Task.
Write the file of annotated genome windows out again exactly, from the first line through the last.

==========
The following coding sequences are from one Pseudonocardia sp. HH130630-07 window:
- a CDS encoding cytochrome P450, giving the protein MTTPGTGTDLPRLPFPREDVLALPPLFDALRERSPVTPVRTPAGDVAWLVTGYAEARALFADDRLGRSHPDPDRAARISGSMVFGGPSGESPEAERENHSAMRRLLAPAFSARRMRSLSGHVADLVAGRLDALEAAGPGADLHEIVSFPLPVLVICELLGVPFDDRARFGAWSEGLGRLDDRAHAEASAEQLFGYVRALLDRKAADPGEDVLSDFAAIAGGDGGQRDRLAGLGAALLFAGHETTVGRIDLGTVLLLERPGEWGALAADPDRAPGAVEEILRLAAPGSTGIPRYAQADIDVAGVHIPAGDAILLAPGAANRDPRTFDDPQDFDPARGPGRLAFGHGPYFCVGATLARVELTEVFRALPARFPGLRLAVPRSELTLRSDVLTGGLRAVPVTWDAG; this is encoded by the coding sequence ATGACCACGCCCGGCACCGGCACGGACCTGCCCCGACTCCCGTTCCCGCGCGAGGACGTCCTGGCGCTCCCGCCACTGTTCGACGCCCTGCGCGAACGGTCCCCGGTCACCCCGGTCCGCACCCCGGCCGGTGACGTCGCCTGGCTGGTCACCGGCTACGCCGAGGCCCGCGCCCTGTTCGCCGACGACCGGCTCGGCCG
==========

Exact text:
The following coding sequences are from one Pseudonocardia sp. HH130630-07 window:
- a CDS encoding cytochrome P450, giving the protein MTTPGTGTDLPRLPFPREDVLALPPLFDALRERSPVTPVRTPAGDVAWLVTGYAEARALFADDRLGRSHPDPDRAARISGSMVFGGPSGESPEAERENHSAMRRLLAPAFSARRMRSLSGHVADLVAGRLDALEAAGPGADLHEIVSFPLPVLVICELLGVPFDDRARFGAWSEGLGRLDDRAHAEASAEQLFGYVRALLDRKAADPGEDVLSDFAAIAGGDGGQRDRLAGLGAALLFAGHETTVGRIDLGTVLLLERPGEWGALAADPDRAPGAVEEILRLAAPGSTGIPRYAQADIDVAGVHIPAGDAILLAPGAANRDPRTFDDPQDFDPARGPGRLAFGHGPYFCVGATLARVELTEVFRALPARFPGLRLAVPRSELTLRSDVLTGGLRAVPVTWDAG; this is encoded by the coding sequence ATGACCACGCCCGGCACCGGCACGGACCTGCCCCGACTCCCGTTCCCGCGCGAGGACGTCCTGGCGCTCCCGCCACTGTTCGACGCCCTGCGCGAACGGTCCCCGGTCACCCCGGTCCGCACCCCGGCCGGTGACGTCGCCTGGCTGGTCACCGGCTACGCCGAGGCCCGCGCCCTGTTCGCCGACGACCGGCTCGGCCG